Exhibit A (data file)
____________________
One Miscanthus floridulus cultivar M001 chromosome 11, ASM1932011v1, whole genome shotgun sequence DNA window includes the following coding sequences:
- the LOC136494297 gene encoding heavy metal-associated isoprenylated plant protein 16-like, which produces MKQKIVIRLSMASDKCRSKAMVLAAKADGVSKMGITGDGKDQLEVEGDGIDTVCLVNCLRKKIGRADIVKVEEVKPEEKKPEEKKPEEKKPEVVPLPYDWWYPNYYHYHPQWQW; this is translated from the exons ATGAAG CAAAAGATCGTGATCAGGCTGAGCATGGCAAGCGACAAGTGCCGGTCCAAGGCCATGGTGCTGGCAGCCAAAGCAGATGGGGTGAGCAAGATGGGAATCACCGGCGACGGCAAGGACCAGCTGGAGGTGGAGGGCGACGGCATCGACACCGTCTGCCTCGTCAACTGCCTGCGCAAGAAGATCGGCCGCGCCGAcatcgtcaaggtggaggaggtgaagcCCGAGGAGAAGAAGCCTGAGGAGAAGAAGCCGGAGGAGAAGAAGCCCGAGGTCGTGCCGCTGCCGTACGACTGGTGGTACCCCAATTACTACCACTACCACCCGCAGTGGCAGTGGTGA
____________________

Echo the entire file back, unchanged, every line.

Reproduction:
One Miscanthus floridulus cultivar M001 chromosome 11, ASM1932011v1, whole genome shotgun sequence DNA window includes the following coding sequences:
- the LOC136494297 gene encoding heavy metal-associated isoprenylated plant protein 16-like, which produces MKQKIVIRLSMASDKCRSKAMVLAAKADGVSKMGITGDGKDQLEVEGDGIDTVCLVNCLRKKIGRADIVKVEEVKPEEKKPEEKKPEEKKPEVVPLPYDWWYPNYYHYHPQWQW; this is translated from the exons ATGAAG CAAAAGATCGTGATCAGGCTGAGCATGGCAAGCGACAAGTGCCGGTCCAAGGCCATGGTGCTGGCAGCCAAAGCAGATGGGGTGAGCAAGATGGGAATCACCGGCGACGGCAAGGACCAGCTGGAGGTGGAGGGCGACGGCATCGACACCGTCTGCCTCGTCAACTGCCTGCGCAAGAAGATCGGCCGCGCCGAcatcgtcaaggtggaggaggtgaagcCCGAGGAGAAGAAGCCTGAGGAGAAGAAGCCGGAGGAGAAGAAGCCCGAGGTCGTGCCGCTGCCGTACGACTGGTGGTACCCCAATTACTACCACTACCACCCGCAGTGGCAGTGGTGA